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Conventions a parody playground for 'Daily Show'

Associated Press Modified: August 27, 2012 at 1:45 pm •  Published: August 27, 2012
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NEW YORK (AP) — For "The Daily Show" correspondents, the national conventions are a veritable playground, teeming as much with targets for satire as they are with banner-waving delegates.

As it has in recent election years, the Comedy Central show is decamping for both the Republican and Democratic national conventions to broadcast a week of shows at each that will — in as close to real-time as "The Daily Show" gets — parody the nation's most extravagant political pageants.

"I cannot overstate just how many balloons are at these things," says a wide-eyed John Oliver, the British comedian who's been a "Daily Show" correspondent since 2006 and "covered" the 2008 conventions.

Whereas "The Daily Show" typically operates from its New York studio, sifting through TV footage for the gaffs, contradictions and inaccuracies of politicians and the media, the show is in the eye of the storm at the conventions.

"It's not easy when you're in the middle of it and there's nothing but goodwill swarming all around you and there's a moving sensation in the air, when you have to be the person going, 'This is slightly ridiculous,'" says Oliver. "People do tend to look at you and go, 'Really? You have to ruin this?' Not ruin it, provide another perspective on it."

"The Daily Show," which will shift its regular schedule a day to broadcast four shows from Tampa, Fla., on Tuesday through Friday, has been covering conventions on-site since 2000. The coverage is usually remarkable for the sense of correspondents running amok, like Stephen Colbert dancing and lip-syncing through the throngs on the floor of the 2004 DNC.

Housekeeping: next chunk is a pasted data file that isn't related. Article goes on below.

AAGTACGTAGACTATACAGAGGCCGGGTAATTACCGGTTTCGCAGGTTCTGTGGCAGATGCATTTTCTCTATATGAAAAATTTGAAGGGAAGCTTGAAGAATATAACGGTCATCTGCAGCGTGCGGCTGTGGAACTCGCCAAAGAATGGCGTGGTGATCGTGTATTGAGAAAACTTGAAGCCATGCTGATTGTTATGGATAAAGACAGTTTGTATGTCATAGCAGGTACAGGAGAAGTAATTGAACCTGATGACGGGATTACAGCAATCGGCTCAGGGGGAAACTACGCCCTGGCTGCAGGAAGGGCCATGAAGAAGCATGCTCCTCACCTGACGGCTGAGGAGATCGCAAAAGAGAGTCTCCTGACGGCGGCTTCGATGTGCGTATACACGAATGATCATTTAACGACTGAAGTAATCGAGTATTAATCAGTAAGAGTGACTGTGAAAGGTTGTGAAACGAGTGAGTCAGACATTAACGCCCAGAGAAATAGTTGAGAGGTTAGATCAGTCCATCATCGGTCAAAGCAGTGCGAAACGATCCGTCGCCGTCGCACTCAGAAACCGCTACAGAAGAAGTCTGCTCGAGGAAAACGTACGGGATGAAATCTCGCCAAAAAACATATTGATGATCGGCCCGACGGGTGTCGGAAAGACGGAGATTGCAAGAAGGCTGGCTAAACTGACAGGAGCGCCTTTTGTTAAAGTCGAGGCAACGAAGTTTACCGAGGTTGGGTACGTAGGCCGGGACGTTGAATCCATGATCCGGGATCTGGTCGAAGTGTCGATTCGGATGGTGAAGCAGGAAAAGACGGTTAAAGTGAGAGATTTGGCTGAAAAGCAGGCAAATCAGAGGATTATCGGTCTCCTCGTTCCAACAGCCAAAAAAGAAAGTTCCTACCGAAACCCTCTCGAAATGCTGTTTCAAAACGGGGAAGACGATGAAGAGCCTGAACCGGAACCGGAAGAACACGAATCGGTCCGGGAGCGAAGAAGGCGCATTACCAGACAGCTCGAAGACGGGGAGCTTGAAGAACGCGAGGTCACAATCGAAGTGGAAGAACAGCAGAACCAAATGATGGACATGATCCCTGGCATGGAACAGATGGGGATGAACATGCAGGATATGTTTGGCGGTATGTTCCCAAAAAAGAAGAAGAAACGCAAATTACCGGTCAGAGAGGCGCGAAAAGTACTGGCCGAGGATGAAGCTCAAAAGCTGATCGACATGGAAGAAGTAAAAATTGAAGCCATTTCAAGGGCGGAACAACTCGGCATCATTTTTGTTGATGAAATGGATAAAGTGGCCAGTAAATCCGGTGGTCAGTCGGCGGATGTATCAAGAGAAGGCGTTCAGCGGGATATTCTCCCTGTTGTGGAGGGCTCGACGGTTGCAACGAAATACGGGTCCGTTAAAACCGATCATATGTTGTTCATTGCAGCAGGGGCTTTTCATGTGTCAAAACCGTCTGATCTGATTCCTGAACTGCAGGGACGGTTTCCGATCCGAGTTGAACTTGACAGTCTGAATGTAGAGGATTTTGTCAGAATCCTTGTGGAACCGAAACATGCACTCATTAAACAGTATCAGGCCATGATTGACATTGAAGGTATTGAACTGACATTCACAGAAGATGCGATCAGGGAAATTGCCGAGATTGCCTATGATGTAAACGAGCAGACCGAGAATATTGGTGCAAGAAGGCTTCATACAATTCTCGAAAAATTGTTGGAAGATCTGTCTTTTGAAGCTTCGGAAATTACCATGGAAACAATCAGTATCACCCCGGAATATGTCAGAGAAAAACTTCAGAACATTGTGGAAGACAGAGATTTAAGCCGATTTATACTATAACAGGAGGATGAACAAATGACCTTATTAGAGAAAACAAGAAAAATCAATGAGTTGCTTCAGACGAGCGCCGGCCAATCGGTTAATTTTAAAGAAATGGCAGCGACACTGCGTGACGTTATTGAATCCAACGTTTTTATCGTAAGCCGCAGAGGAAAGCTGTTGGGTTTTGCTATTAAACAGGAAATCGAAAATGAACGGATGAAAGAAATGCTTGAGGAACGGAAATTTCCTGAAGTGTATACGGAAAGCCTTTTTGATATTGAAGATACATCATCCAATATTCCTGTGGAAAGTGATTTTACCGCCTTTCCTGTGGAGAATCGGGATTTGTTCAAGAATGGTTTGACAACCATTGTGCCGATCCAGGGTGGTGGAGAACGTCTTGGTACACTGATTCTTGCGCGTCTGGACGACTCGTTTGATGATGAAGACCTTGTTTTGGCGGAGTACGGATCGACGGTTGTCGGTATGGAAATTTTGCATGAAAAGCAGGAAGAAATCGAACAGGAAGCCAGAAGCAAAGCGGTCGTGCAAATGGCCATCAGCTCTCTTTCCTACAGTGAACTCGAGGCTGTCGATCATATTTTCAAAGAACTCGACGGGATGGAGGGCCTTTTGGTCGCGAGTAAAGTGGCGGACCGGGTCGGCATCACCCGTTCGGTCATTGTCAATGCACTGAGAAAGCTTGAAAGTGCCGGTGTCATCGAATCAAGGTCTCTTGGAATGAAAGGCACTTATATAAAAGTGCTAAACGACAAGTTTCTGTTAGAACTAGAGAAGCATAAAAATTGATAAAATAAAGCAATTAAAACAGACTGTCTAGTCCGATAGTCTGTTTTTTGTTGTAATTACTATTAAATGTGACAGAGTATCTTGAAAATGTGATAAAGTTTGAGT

Oliver was so moved by Barack Obama's acceptance speech in 2008 that he crawled on his knees to drink in "the most delicious hope I've ever tasted." In a moment of exuberance, he attempted to kiss a woman. (She demurred.)

At the 2008 RNC, Samantha Bee filed a memorable report where she desperately tried to get attendees to use the word "choice," which many went to verbal acrobatics to avoid, lest Bristol Palin's pregnancy be linked to pro-abortion rights.

"It's always really interesting to me to make note of the things that people will and won't say at the convention," says Bee. "Everyone's receiving the same sort of messaging from day one. When a message reverberates through a whole stadium filled with people, it's amazing to witness."

Though the conventions represent the essential step of a party officially nominating a candidate for the presidency, they function mainly as carefully orchestrated frenzies to inspire voters. Political discourse can be in short supply.

"It's amazing how for campaigns that have so little substance, just how spectacularly they are able to present that nothing," says Oliver. "I think they're ludicrous but I think that's probably objectively true. I think if any American splashed water on their face or was unconscious for 40 years and came back, they'd go: 'What are we doing? And how much does this cost? How many balloons are up there?'"

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